ISLAMABAD: The Senate unanimously passed a bill to make provisions for prevention of electronic crimes [The Prevention of Electronic Crimes Bill, 2016] on Friday.
The Standing Committee on Information Technology and Telecommunications, chaired by Senator Shahi Syed, had proposed as many as 47 amendments to the corresponding bill earlier passed by the National Assembly.
On Friday, members of the opposition including Leader of the Opposition Aitzaz Ahsan, Senator Shibli Faraz and Senator Sherry Rehman presented eight new amendments, adding up to a total of 55 amendments by the opposition members in the Upper House of Parliament.
The day’s proceedings kicked off with a blasting sound, followed by surprised expressions in the house before it transpired that an energy-saver bulb had fused.
When Senate Chairman Raza Rabbani called out to Minister of State for Information Technology and Telecommunication Anusha Rahman Ahmad Khan, she was absent from the house.
Upon being asked of her whereabouts, Leader of the House Raja Zafarul Haq told the chairman that the minister was in a meeting with the opposition for negotiations over amendments to the bill.
Exasperated over this delay and having no other option, the chairman adjourned the proceedings of the house for half an hour, which extended to well over an hour’s time.
When the minister did arrive in the house, she read out salient features of the bill, stressing on the safeguard of the online rights of citizens of Pakistan in accordance with their offline rights.
She underscored that the rules would ensure that the institutions do not misuse the cybercrime bill. Before she wrapped up, the house took a prayer break for half an hour.
Excluding the ruling Pakistan Muslim League-Nawaz (PML-N), members from both the treasury and opposition benches expressed reservations, but approved the bill.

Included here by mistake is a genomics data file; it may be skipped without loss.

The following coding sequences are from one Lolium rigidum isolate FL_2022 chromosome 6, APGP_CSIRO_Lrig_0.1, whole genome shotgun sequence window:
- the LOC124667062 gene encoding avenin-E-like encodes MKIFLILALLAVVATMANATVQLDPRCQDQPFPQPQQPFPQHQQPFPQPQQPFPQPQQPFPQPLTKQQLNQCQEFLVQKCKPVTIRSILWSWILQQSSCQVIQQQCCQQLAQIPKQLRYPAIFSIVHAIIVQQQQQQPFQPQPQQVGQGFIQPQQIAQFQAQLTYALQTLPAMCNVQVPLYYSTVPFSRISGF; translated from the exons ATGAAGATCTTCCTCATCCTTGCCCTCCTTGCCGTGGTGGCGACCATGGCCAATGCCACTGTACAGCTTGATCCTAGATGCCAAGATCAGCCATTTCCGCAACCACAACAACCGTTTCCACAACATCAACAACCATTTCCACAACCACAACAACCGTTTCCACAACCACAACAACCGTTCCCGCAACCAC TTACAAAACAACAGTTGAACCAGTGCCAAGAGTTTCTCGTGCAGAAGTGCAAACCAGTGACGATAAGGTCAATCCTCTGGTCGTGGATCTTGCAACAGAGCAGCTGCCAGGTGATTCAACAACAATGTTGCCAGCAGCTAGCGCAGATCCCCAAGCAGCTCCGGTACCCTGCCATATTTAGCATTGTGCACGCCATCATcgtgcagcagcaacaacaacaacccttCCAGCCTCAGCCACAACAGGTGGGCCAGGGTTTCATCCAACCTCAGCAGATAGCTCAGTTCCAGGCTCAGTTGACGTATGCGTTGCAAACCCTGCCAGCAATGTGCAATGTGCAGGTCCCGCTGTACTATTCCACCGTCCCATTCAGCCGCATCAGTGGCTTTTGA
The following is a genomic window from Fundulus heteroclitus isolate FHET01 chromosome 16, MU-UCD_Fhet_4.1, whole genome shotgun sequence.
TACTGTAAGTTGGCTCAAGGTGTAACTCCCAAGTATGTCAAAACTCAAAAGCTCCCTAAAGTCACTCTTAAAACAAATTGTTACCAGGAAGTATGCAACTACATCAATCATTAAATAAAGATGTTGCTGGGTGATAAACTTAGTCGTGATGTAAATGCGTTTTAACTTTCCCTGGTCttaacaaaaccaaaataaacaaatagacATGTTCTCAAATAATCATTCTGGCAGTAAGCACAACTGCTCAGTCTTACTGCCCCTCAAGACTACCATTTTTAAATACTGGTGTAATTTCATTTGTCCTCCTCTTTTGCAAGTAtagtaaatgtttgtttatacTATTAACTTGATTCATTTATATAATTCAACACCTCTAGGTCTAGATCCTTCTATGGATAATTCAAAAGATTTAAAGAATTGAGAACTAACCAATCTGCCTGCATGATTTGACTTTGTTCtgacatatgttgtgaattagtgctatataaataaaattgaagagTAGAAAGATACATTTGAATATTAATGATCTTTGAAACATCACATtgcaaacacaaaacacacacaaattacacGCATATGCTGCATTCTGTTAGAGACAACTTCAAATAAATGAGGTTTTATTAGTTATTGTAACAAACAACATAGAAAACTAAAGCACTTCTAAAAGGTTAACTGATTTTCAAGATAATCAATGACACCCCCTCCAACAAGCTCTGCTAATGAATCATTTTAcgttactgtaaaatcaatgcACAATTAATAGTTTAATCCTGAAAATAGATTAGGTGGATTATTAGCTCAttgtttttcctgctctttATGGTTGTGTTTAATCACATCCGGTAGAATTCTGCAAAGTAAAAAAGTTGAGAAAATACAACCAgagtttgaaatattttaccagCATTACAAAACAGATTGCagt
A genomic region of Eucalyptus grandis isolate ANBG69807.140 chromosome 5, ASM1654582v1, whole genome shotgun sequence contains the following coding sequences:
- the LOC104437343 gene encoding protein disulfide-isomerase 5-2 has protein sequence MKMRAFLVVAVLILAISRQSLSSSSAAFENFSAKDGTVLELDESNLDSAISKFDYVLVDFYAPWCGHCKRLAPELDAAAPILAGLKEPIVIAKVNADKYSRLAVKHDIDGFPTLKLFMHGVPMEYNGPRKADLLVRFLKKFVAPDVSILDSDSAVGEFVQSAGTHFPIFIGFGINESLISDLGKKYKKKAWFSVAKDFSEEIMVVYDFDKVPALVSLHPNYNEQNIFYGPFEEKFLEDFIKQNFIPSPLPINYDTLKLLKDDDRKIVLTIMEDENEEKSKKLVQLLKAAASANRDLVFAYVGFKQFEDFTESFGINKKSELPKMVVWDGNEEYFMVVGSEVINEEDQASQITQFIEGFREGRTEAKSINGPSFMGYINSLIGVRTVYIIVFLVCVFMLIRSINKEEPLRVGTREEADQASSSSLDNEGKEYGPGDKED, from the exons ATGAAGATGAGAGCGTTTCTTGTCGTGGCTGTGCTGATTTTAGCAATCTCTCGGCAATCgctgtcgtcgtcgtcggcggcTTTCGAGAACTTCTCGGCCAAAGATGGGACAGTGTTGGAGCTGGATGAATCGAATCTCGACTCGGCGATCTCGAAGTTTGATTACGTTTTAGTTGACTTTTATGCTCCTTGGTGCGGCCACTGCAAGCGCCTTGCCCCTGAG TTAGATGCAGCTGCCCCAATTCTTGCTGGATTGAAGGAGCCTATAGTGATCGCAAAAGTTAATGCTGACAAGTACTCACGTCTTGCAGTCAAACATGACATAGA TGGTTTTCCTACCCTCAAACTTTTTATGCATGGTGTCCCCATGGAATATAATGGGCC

Muttahida Qaumi Movement (MQM) lawmaker and parliamentary leader Col (Retd) Tahir Hussain Mashadi said he was not against the idea of legislation over cybercrimes, but he was not consulted before amending the bill and was not privy to its contents. Therefore, he abstained from voting for or against the bill.
Pakistan Tehreek-e-Insaf (PTI) lawmaker and parliamentary leader Nauman Wazir also endorsed the intent to legislate over cybercrimes and set the record right, but said that he was left out in the meeting of the negotiations of the government with the opposition parties.
Jamiat Ulema-e-Islam-Fazl (JUI-F) lawmaker Hafiz Hamdullah called the move an “undemocratic” and “unconstitutional” when all the members of the house were not taken into account. He asked for the surety that the parties will be allowed to present amendments before it is passed from the NA again.
On the other hand, lawmakers who were aware of the contents of the amended bill, dubbed it an important but imperfect legislation, that was subject to more amendments.
“There are many imperfections and much room for improvement but under the circumstances, this is the best possible formula,” Leader of the opposition commented.
He added that the amendments had been added after consensus from the members of the house. He also expressed surprise over Senator Wazir’s statement, saying Senator Faraz had been in the meeting and had given his input.
Senator Rehman clarified that the meeting had been decided upon a day before, saying there was nothing to hide.
Some of the members also observed that the government had gotten into a habit of legislation at the 11th hour, as witnessed in the cases of the bills pertaining to Pakistan International Airlines (PIA), Election Commission of Pakistan (ECP) and now cybercrime.
Finance Minister Senator Ishaq Dar said that the bill had been much exhaustively discussed and deliberated upon, adding that nothing is permanent and contents of the bill are open to amendments. “The bill is in the interest of Pakistan. Many have tried to derail and sabotage it in the past,” he added.
Amendments in certain clauses
The new amendments include punishment for recruitment, funding and planning of terrorism to 14 years or fine which may be extended to Rs50 million in clause (10), substitution of the word “racial” for the ethnic in clause 10(a), extending punishment for transmitting “harmful, fraudulent, misleading or illegal information, shall be punished with imprisonment for a term which may include fine of Rs50,000 to be extended up to Rs5 million in sub-section (3) of clause 22.